7 Things You Can Actually Do Treat Your Scars, According To A Dermatologist

Raise your hand if you fell off a scooter/bike/jungle gym when you were younger, and now have the nasty scar to prove it. For me, it was a camp counselor's curling iron that fell on me at summer camp and gave me a third-degree burn on my upper arm that I'm forced to show off now, 15 years later, every time I want to wear a tank top. While scars are a part of our history and part of what makes us unique (insert "Jimmy Eat World" lyric here) they can also be kind of a pain. So what can you actually do to treat your scars?

According to Dr. Jennifer Levine, the most important thing you can do for yourself is to try to prevent scarring in the first place, which requires proper care of your wounds. "If you get a cut, scrape, stitches or even a pimple, you need to keep the wound clean and moist," says. Dr. Levine. "Using an antibiotic cream or hydrogel bandage are good ways to keep bacteria out and give the wound the ideal healing environment." However, even if you're perfect about treating the damage (which also means not picking your scabs), you may still end up with a scar. Some people are just more prone to scarring (lucky us!) and some places on the body are more susceptible to permanent damage.

If you do end up with a scar, here are seven things you can do to take care of it so you aren't stuck looking at it forever. Just note that you may be sacrificing the inevitable "Do you have any scars" icebreaker conversation on future first dates.

1. Don't Freak Out

Everybody, relax — scar formation is a normal part of the healing process. Just because you have a scar now does not necessarily mean it will stick around forever. "Wounds heal and remodel over the course of a year," says Dr. Levine. "For some people collagen production can go into overdrive and this healing tissue may look different or more red than other parts of the skin."

2. Wait Until The Scar Is Actually Formed

This should go without saying, but don't put any scarring treatment products on an open wound. First of all, it's not technically a scar yet, and second of all it can seriously mess with the healing process.

3. Understand That Treatment May Take Time

Mederma Advanced Scar Gel, $11, Amazon

Sadly, there is no magical overnight solution to rid you of your scarring woes — these things take time, but with the right products it is possible. "The Mederma Advanced Scar Gel is the first and only 1 time daily topical gel formulated to help reduce the appearance of old and new scars and is clinically proven to improve the color, texture, and overall appearance of scars," says Dr. Levine. For older scars, your should expect to see results after using the product daily for 3-6 months. Be patient, young grasshopper!

4. Apply Product At Night

Mederma PM Overnight Intensive Cream, $20, Amazon

According to Dr. Levine, skin naturally regenerates faster overnight. Try the Mederma PM Overnight Intensive Cream (the first cream of its kind) which works on older scars over the course of 3-6 months.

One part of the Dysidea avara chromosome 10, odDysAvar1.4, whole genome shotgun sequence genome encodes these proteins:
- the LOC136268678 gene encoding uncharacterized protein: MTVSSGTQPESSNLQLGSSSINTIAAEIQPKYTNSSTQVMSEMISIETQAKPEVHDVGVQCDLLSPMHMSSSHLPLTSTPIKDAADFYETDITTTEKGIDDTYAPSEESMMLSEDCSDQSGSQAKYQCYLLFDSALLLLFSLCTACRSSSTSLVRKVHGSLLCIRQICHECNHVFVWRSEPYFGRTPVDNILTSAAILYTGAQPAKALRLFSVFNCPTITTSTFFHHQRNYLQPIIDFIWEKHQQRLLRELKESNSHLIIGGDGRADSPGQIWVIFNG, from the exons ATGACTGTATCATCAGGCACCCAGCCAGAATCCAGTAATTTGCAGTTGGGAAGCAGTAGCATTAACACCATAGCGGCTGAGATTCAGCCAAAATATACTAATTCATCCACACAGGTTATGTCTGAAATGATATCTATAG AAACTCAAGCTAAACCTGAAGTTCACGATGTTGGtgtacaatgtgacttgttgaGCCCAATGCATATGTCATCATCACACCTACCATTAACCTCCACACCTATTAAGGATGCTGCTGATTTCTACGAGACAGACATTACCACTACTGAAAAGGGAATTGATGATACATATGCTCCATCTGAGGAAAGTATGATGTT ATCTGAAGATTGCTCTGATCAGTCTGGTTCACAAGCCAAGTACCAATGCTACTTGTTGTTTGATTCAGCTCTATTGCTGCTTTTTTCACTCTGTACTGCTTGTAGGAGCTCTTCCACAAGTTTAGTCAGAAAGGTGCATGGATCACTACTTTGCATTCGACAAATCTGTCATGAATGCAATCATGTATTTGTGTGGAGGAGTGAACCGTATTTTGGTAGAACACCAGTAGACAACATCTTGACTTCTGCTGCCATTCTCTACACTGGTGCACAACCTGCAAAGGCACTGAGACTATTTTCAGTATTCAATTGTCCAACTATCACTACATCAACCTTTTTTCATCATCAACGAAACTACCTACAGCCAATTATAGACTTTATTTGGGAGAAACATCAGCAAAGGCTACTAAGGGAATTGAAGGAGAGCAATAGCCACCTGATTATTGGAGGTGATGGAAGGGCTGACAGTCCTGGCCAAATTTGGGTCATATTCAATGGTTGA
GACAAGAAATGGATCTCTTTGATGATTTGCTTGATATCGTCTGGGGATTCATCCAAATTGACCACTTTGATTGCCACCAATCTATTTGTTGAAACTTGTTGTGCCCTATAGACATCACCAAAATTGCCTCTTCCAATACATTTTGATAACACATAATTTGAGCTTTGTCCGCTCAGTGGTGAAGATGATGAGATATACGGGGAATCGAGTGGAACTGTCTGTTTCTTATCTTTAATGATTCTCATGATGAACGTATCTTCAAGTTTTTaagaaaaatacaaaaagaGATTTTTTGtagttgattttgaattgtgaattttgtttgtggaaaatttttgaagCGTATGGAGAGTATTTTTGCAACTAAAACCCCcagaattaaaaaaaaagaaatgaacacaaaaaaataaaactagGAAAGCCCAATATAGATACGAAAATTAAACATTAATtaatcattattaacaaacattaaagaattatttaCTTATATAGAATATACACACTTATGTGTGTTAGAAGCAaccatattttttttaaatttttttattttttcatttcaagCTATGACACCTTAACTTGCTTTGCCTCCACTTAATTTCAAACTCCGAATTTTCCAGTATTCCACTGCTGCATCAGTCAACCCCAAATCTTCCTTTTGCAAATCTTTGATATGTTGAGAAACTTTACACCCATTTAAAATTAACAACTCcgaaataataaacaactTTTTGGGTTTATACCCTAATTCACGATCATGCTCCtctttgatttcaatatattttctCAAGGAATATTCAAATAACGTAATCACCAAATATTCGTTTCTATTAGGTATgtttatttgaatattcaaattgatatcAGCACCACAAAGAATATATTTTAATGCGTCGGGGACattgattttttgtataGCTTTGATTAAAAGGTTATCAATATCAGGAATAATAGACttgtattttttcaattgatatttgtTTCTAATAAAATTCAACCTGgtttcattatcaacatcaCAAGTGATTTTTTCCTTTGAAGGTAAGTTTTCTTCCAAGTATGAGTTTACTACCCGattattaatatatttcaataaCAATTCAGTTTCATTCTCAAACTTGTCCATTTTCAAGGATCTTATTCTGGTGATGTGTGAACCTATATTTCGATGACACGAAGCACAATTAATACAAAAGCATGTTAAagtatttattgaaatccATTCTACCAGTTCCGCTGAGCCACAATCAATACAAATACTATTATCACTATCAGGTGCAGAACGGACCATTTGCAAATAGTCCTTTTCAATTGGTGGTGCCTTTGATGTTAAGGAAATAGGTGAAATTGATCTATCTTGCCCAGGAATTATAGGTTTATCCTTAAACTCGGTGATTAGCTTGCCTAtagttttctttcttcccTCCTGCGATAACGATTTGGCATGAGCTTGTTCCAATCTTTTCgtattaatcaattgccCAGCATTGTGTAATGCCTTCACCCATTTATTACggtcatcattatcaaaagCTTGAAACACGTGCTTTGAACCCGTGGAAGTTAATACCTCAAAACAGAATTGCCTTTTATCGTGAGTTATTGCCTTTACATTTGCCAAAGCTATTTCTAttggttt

5. Stay Out Of The Sun

Mederma Scar Cream Plus SPF 30, $13, Amazon

"Exposing the scar to the sun is one of the things that will make a scar worse," says Dr. Levine. "Scars are less resistant to ultraviolet rays and much more prone to sunburn, especially if they are fresh. Prolonged sun exposure can also permanently darken a scar, especially in people with darker skin complexions." Yikes. The Mederma Scar Cream Plus SPF 30 helps protect scars from sunburn, while helping reduce the appearance of old and new scars, so make sure to lather up whenever the area will be exposed.

6. Treat Based On Scar Type

There are three main types of scars, one of which requires a special type of treatment. "Normal" scars are relatively thin, small, and flat; "Hypertrophic" scars are red, thick, and raised; And Keloid scars are also raised, often dark or red, and, unlike hypertrophic scars, expand beyond the contours of the actual wound. For normal scars and hypertrophic scars, a daily topical gel will work in reducing their appearance. However Keloid scars may be genetic, and according to Dr. Levine are best treated by consulting with a medical professional and may need a steroid injection.

7. Consider Surgery

In the case of a really bad scar, talk to your doctor — especially if you've tried topical methods of treatment and nothings seems to be working "Scars are highly individual and scar revision is determined by location, orientation, and size of the scar," says Dr. Levine. "You should consult with a medical professional to determine if surgery is the best treatment for you. Some scars may benefit from laser treatments." No matter how bad it is, Dr. Levine confirms that a scar is always treatable, it's just a matter of finding what works for you.

Images: Bustle; Courtesy of brands